WhatsApp’s end-to-end encryption might still be a contentious issue, but on Wednesday the Supreme Court refused to allow a PIL seeking a ban on the popular app and similar messenger services.
The PIL, filed by Gurugram-based RTI activist Sudhir Yadav, said these apps have complete encryption, which poses a threat to the country’s security.
A bench of Chief Justice T S Thakur and Justice A M Khanwilkar rejected the PIL, suggesting Yadav could approach the government or Telecom Regulatory Authority of India (TRAI) with his plea.
But Yadav said his application to the department of telecommunication and the government got the response that they did not possess information in this regard. The petitioner contended that end-to-end 256-bit encryption introduced by WhatsApp in April made all messages, chat, call, video, images and documents end-to-end encrypted, and thus it was impossible for security agencies to decode these.
According to him, this could be national security threat for India, as agencies will not be able to track terrorists, who can plan attacks without worrying that the government can access their messages. The RTI petitioner sought to maintain a balance where police agencies can get lawful access to data while keeping information private.
So what is WhatsApp’s end-to-end encryption and why has it become such an issue? For starters, WhatsApp’s end-to-end encryption ensures that a user’s messages, videos, photos sent over the app, can’t be read by anyone else — not WhatsApp, not cyber-criminals, not law-enforcement agencies. Even calls and group chats are end-to-end encrypted.
End-to-end encryption means encryption at the device level and thus your chats, messages, videos are not stored on WhatsApp’s servers at all. The only way to access this data is if your device is compromised and the messages have not been deleted. This encryption is designed to keep out man-in-the-middle attacks.
Given WhatsApp has over a billion users, this end-to-end encryption is a big deal. Let’s not forget that in Brazil, a senior WhatsApp executive was jailed because the company did not hand over data in a court case. WhatsApp claimed the data is encrypted and it does not have access to it.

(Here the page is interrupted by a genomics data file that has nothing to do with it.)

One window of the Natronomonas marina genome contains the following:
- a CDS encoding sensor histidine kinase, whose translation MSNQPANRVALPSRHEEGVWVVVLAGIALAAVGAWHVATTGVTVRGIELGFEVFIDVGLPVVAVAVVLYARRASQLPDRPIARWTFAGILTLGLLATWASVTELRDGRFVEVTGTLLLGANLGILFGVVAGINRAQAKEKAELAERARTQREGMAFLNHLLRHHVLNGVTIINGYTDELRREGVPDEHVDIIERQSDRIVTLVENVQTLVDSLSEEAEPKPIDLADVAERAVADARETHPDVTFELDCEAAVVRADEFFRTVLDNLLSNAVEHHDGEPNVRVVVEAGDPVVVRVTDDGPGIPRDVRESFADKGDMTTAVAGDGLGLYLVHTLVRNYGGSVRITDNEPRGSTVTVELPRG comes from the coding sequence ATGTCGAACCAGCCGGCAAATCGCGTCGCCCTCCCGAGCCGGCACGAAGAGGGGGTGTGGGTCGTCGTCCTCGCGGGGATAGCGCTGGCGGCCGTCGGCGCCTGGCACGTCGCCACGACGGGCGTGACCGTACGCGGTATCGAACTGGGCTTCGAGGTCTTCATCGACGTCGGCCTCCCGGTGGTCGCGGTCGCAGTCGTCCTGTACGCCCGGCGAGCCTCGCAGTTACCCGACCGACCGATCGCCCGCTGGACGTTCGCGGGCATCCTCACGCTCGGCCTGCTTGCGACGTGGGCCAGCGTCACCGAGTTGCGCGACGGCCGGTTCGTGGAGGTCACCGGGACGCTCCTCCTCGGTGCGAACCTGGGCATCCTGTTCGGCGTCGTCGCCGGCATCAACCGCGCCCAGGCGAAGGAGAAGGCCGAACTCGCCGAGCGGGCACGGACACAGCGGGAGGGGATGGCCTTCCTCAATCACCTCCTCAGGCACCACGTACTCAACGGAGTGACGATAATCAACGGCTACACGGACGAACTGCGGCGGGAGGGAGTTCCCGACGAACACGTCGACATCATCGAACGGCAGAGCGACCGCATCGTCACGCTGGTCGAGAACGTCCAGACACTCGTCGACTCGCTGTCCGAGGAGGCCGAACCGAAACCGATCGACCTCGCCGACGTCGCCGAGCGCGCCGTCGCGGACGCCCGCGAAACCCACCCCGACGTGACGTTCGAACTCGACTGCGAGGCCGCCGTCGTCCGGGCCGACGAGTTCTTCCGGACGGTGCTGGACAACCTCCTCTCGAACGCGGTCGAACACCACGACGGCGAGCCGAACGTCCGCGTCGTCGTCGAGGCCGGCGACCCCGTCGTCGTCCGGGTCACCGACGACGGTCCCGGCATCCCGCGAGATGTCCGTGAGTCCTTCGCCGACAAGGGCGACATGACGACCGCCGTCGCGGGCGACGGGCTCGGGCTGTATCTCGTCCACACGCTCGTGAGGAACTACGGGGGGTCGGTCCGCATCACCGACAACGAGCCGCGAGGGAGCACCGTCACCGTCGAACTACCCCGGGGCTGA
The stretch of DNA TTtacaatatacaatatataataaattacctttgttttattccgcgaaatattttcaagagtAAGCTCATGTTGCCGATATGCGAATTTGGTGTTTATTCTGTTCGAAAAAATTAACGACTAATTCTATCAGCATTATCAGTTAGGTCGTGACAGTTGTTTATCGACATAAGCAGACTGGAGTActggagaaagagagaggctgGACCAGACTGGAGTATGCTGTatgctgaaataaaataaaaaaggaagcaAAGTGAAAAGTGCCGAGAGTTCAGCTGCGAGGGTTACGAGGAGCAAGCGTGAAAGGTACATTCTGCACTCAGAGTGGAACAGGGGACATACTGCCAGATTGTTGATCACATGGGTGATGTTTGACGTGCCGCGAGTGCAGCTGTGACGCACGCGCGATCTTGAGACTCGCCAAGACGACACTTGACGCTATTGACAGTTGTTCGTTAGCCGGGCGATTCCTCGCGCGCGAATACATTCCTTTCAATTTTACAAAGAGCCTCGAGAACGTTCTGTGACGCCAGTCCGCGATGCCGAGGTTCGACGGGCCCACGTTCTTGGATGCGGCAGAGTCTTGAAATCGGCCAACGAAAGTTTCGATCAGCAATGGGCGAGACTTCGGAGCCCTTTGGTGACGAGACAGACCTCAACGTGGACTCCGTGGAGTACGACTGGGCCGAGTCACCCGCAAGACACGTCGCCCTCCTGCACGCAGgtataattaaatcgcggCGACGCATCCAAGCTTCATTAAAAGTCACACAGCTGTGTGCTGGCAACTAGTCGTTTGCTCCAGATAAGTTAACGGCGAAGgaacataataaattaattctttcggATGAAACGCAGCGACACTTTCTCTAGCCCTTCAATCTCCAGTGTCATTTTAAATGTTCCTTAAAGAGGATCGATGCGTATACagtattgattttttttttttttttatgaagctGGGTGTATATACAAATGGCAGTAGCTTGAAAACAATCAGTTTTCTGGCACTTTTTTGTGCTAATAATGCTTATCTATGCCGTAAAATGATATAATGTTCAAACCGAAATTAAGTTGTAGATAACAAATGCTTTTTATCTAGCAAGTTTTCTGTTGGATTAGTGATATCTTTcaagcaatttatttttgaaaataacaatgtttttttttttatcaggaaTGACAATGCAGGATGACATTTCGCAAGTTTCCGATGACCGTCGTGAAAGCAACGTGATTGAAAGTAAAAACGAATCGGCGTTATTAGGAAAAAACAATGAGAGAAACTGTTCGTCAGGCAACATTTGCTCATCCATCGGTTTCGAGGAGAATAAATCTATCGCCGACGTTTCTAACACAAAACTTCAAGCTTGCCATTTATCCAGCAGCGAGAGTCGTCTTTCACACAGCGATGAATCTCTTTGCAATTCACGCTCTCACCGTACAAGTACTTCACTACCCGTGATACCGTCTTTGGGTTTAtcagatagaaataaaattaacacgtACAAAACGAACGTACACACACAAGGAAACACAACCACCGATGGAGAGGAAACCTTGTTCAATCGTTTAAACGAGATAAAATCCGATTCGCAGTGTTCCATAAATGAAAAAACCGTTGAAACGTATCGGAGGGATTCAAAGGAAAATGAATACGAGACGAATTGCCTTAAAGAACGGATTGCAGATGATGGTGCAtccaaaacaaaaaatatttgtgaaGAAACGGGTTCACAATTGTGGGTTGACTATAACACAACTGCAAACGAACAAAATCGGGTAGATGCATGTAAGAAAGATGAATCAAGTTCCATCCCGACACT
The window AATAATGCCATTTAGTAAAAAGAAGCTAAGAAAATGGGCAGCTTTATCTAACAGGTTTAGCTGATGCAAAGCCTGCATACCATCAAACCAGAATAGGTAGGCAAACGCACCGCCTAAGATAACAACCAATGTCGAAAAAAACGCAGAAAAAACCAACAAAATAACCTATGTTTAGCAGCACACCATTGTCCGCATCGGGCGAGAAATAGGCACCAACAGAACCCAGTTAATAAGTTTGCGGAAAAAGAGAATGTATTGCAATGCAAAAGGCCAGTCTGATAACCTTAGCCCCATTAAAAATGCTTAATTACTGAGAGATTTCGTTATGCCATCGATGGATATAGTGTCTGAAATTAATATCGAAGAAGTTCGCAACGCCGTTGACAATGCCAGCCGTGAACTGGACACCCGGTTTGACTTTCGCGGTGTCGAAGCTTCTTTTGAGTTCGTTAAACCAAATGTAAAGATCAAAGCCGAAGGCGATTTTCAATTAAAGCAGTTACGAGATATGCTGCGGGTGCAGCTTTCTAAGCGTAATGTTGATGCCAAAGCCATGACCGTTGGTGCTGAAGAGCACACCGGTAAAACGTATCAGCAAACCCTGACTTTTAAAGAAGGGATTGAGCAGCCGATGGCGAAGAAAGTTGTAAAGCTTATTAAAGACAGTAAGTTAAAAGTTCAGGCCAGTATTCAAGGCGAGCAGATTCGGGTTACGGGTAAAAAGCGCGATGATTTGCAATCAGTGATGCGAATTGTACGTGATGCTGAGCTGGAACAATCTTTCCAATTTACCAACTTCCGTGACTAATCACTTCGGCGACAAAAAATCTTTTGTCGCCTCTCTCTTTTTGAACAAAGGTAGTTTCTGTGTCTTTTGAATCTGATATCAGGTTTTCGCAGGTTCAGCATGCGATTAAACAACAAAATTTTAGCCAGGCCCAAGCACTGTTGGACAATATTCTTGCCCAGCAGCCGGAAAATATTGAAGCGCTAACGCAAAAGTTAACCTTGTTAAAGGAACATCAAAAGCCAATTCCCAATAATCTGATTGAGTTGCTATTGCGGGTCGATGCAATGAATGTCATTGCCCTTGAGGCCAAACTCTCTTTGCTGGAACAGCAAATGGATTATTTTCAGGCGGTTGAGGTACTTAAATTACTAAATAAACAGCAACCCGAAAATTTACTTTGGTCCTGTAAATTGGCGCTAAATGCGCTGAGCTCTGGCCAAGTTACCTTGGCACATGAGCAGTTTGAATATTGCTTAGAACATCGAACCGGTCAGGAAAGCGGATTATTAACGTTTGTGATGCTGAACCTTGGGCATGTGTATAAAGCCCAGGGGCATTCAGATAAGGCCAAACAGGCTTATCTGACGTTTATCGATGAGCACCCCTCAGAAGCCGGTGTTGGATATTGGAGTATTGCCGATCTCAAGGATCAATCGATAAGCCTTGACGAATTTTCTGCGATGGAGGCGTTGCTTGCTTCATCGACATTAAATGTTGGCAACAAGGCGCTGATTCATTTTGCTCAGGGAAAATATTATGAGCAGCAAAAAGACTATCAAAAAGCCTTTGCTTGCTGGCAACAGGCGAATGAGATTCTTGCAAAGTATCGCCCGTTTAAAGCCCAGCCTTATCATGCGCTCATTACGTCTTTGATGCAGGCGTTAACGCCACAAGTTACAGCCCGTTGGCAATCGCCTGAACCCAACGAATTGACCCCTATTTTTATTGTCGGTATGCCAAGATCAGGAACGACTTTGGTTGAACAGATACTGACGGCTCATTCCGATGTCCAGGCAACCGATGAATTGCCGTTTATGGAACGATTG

WhatsApp co-founder Jan Koum, in fact, is known for dedication to user privacy and this is also one of the reasons the app has never sold ads. When WhatsApp announced the end-to-end encryption, Koum wrote, “People deserve security. It makes it possible for us to connect with our loved ones. It gives us the confidence to speak our minds. It allows us to communicate sensitive information with colleagues, friends, and others. We’re glad to do our part in keeping people’s information out of the hands of hackers and cyber-criminals.”
WhatsApp has relied on the “The Signal Protocol”, designed by Open Whisper Systems for its end-to-end encryption. What is also significant is the feature is enabled by default on WhatsApp, unlike apps like Telegram where you have to go into a secret chat mode for end-to-end encrypted chats.
WhatsApp is also one of the most popular apps in India. In fact, research has consistently shown it is one of most used apps after Facebook, and it is common for most people in India to be part of various groups on the service. Family, School, College friends, even office groups are present on WhatsApp. End-to-end encryption means all of this data is secure, and can’t be accessed by third-parties including government agencies.
For now the Courts have refused to go for a ban on WhatsApp, and instead directed Yadav towards the government. India per se doesn’t have a law on what kind of encryption third-party apps can used.
As we had noted earlier, the 40-bit encryption limit, which is too low given the current times, is something ISPs and TSPs have to stick with and doesn’t apply to apps.
Until India comes up with an encryption law, WhatsApp remains legal and we’ll have to wait and watch how the encryption versus security agency debate plays out in the country.